On Time: One Year’s Diary of Small Truths
by Jasmina Tesanovic
I was in Pompeii yesterday, getting my purse stolen. Getting a bag snatched by lazzaroni seemed like a proper, timelessly Pompeiian thing to do, that town with its all too obvious tourist-robberies, slave-markets, public combat-pits, stoney little brothels. Thieves can be impressively skilled, and dangerous only when they want to be…
Pompeii, a city full of the doomed, luckless wretches whose sybaritic seaside town was transformed into a stone museum of itself. Lacking geological records, they had no idea that the local mountain, Vesuvius, could do such an awesome thing…. Some suffocated almost instantly in a vast cloud of red-hot ashy darkness, likely never knowing what had hit them…
It’s easy to know how they would have reacted: like any living Neapolitan. Naples and its crooked little streets, full of petty commerce, tasty snacks, street-wise characters with a thousand ways to get by, some of them even honest.
Pompeii is like a proof-of-concept for a woman determined to grapple with time.
Because the town was standing there, rather glamorously, with fashionable stores, fast-food joints, mansions alive with mosaics and frescoes, house-plants, whorehouses, hot baths, places to pee…An eclectic variety of temples, cults from all over the Mediterranean, but not a Christian church in sight.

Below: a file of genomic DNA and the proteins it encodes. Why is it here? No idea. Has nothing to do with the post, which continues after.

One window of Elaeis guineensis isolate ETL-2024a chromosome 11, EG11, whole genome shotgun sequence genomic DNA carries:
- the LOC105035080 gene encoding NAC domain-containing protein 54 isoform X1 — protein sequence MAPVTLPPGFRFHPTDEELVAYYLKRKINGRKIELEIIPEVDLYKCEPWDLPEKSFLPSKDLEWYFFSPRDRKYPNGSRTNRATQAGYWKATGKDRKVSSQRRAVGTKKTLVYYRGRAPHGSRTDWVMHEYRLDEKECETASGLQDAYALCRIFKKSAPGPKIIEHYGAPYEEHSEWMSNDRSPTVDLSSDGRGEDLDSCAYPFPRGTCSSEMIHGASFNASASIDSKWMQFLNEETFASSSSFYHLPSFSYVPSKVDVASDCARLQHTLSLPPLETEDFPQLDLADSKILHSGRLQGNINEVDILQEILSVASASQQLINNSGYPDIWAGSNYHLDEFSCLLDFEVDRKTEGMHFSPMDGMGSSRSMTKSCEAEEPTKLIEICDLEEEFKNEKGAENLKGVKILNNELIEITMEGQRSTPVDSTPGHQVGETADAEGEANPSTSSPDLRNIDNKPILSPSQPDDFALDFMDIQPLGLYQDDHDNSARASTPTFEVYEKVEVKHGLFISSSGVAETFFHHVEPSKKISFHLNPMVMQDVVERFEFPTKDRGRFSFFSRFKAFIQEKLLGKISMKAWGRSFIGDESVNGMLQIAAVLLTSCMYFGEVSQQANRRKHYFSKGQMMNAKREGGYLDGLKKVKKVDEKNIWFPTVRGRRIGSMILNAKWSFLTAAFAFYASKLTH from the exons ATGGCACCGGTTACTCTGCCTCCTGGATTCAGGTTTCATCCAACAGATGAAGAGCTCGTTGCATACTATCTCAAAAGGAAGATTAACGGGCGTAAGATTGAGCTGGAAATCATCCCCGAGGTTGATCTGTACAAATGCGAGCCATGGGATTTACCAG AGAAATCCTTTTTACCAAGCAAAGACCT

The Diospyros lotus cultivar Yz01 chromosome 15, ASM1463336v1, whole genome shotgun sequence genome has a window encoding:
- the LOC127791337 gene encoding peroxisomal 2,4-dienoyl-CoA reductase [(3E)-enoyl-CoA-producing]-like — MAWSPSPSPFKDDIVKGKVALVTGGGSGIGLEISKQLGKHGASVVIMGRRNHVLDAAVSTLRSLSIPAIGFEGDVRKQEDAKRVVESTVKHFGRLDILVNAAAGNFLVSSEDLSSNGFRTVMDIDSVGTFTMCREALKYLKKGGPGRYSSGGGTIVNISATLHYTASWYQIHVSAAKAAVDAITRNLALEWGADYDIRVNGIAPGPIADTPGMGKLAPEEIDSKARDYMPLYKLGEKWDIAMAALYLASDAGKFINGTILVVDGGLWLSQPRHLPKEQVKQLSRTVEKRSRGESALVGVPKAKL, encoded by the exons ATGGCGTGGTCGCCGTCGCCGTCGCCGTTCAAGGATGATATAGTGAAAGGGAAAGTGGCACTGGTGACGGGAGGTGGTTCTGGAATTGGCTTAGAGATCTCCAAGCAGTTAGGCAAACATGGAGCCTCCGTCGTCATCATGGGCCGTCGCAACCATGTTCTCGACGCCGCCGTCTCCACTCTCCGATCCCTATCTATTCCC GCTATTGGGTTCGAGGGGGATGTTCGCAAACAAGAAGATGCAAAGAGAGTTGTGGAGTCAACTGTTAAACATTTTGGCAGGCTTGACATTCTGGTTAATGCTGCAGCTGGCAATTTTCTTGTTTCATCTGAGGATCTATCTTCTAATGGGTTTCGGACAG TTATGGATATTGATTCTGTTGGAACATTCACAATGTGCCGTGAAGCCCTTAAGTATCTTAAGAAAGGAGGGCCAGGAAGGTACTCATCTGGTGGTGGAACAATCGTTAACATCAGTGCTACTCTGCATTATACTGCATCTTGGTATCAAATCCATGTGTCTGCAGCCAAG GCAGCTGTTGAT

The weight of the ash fall knocked most of the roofs in, so it’s a bit skeletal. But it still features greedy, self-indulgent tourist gobbling bad Pompeii fast-food pizzas… The public square with a valiant warrior on horseback has quite the feeling of the martial horse in downtown Belgrade… Different warriors, but a militant society always ready for a scrap…. They don’t even copy one another, they simply arise from the same attitude…
Then there’s the famously dead mummified stony bodies, real people, seized in hot-packed ash and turned, millennia later, into plaster lampoons of themselves… And the gloomy stadium, a public death-pit bigger than a town square, where the locals could enjoy the edifying spectacle of slaves and criminals — like the guy who stole my purse — ripped publicly to shreds by starving imported lions… To walk into that arena today, with its impregnable walls, is to sense how eagerly the general public likes to see people dead.
They were very up-front about the public slaughter entertainments, unlike the whorehouses, which have a furtive, ashamed, downmarket look, small claustrophobic rooms with mere stone shelves rather than beds. The prostitutes didn’t sell sex, they had already been sold entirely as slaves and were having their bodies rented out. Nothing more, nothing less, the world as it is, the time as it is. It was far less scary than I imagined, because it was so up-to-date.